Indian-American educator to help India with hospital management

By Sahana Ghosh
Kharagpur (West Bengal), Aug 22 (IANS): Indian American scientist Pradeep K. Khosla, who heads one of the world's largest public research universities, plans to strengthen ties with India in the area of hospital management and hopes the Indian government will bring in policies to ease the commercialisation of research.

"I want to first work with IIT-Kharagpur because this is an opportunity to influence a new medical hospital here and bring the best thinking in hospital management out here," Khosla, the eighth chancellor of the University of California, San Diego (UCSD), told IANS in an interaction here.

Khosla has been named one of the 50 most influential Indian Americans by Silicon India, an international magazine focussing on business and technology developments in the US, India and Britain.

The internationally-renowned electrical and computer engineer explained that the collaboration between UCSD and IIT-Kharagpur - his alma mater - would be research-oriented as well as entrepreneurial but would not cramp the style of medical education here.

"We cannot impact the medical education here because it is different from the American pattern but we can share ideas on hospital management," he said.

Citing an African example, he said the collaboration between UCSD and IIT-Kharagpur would be a win-win situation for both.

"I created a campus in Rwanda. This was way before UCSD, but now we (UCSD) have an interest in building stronger relations with Africa," Khosla said, adding that based on his experience here, he would work out a roadmap for other parts of the country.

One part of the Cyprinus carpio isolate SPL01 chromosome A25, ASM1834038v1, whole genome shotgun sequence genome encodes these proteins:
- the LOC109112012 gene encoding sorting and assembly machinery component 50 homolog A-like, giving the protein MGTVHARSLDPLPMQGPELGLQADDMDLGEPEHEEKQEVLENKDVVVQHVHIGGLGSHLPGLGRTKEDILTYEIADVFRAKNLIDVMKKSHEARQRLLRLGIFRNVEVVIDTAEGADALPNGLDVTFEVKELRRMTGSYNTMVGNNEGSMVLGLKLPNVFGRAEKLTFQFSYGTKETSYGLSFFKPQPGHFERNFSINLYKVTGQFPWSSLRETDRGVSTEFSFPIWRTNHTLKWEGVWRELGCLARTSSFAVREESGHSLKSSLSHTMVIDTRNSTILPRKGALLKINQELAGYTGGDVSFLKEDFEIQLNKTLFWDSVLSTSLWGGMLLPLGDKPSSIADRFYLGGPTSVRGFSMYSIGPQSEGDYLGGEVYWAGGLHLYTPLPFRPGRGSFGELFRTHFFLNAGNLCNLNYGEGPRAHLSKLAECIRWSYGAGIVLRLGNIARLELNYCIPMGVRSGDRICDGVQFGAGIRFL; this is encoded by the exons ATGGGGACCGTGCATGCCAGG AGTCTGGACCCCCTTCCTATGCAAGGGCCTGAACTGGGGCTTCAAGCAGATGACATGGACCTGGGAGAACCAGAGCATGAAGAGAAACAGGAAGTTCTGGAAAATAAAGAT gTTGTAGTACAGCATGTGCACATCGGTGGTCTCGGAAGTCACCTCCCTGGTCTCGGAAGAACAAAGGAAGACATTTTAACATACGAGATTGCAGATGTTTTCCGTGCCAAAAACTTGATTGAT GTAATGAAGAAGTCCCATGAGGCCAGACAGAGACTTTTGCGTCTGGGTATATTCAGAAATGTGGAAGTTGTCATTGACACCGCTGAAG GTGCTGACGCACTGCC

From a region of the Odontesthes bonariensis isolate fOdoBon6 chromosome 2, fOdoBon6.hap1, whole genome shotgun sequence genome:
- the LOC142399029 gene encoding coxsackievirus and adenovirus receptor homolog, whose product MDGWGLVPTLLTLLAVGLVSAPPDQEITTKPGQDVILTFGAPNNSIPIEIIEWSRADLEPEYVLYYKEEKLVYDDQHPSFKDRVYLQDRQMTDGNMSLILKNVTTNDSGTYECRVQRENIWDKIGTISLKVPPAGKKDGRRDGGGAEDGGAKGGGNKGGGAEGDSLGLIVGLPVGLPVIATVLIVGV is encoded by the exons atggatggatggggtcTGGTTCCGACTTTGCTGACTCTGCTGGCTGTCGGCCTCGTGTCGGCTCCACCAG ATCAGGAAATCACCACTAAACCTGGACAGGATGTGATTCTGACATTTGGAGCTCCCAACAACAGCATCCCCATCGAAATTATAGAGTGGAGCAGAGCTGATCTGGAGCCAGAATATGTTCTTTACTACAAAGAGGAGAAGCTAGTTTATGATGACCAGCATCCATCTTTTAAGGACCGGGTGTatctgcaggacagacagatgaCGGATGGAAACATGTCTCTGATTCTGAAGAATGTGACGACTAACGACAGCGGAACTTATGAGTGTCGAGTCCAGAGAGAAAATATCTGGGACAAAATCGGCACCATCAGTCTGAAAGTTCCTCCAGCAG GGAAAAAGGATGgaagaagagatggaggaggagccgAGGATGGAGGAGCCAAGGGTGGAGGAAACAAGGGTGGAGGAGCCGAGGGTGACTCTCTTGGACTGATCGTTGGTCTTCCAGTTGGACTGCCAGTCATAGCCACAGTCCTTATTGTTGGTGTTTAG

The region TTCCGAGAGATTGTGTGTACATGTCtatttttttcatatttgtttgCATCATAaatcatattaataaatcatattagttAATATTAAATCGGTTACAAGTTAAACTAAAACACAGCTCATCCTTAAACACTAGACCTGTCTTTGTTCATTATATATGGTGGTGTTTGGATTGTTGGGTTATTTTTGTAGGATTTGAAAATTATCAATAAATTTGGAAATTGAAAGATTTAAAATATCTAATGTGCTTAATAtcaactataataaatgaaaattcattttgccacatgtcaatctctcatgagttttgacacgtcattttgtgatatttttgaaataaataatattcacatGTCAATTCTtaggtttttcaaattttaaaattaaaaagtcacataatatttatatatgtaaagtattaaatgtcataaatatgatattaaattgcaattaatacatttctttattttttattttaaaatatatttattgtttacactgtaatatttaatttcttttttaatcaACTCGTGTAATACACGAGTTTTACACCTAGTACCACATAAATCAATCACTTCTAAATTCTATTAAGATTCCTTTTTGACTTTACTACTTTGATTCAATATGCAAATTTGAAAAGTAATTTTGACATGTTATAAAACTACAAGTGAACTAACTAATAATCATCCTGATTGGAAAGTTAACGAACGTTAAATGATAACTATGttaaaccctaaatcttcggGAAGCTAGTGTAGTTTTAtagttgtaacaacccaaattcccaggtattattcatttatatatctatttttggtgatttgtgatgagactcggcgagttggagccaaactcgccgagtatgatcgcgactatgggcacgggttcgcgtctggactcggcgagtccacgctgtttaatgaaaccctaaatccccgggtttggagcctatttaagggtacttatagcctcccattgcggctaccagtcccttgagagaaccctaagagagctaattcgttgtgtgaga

Khosla, who graduated in 1980 from IIT-Kharagpur's electrical engineering stream, left India in 1982 for an MS and Ph.D. from Carnegie Mellon University in Pittsburg, Pennsylvania, and pursued a distinguished career in robotics and cybersecurity.

An elected fellow of the National Academy of Engineering and the American Society for Engineering Education, he has been feted for contributions to leadership, education and research.

He said that earlier, whenever he had spoken to Indian government officials about some concepts that could be introduced here, the bureaucracy got in the way.

"Whenever I used to talk to somebody about an idea, I was told this was not in the Five-Year Plan or this was in the plan but was not executed well. I don't know... somehow there was this bureaucracy out there that was a parallel bureaucracy to the Prime Minister's office and parliament," said the Honorary Fellow of the Indian Academy of Science.

In this context, he noted that the burial of the Planning Commission would usher in a brand new way of thinking and speed up new ventures in India.

"I think you will see now a brand new thinking and I feel very positive about what I see here. Things will become ideas, new people," he said.

Khosla also pointed out the government needs to step up on helping scientists to get most out of their research and innovation. This would encourage scientists to stay back in India and also make money.

"They should see that whatever's going on (scientific research) has an easy path to commercialisation. It would encourage them to stay back and also give them a chance to make some money and create opportunities which are beyond working for large multinationals.

"So right now you have to work for large multinationals. The government should frame new policy to encourage entrepreneurial activity that would expand research," Khosla said.

UCSD is one of America's Public Ivy universities, which refers to top establishments that provide Ivy League educational experience at a public school price.


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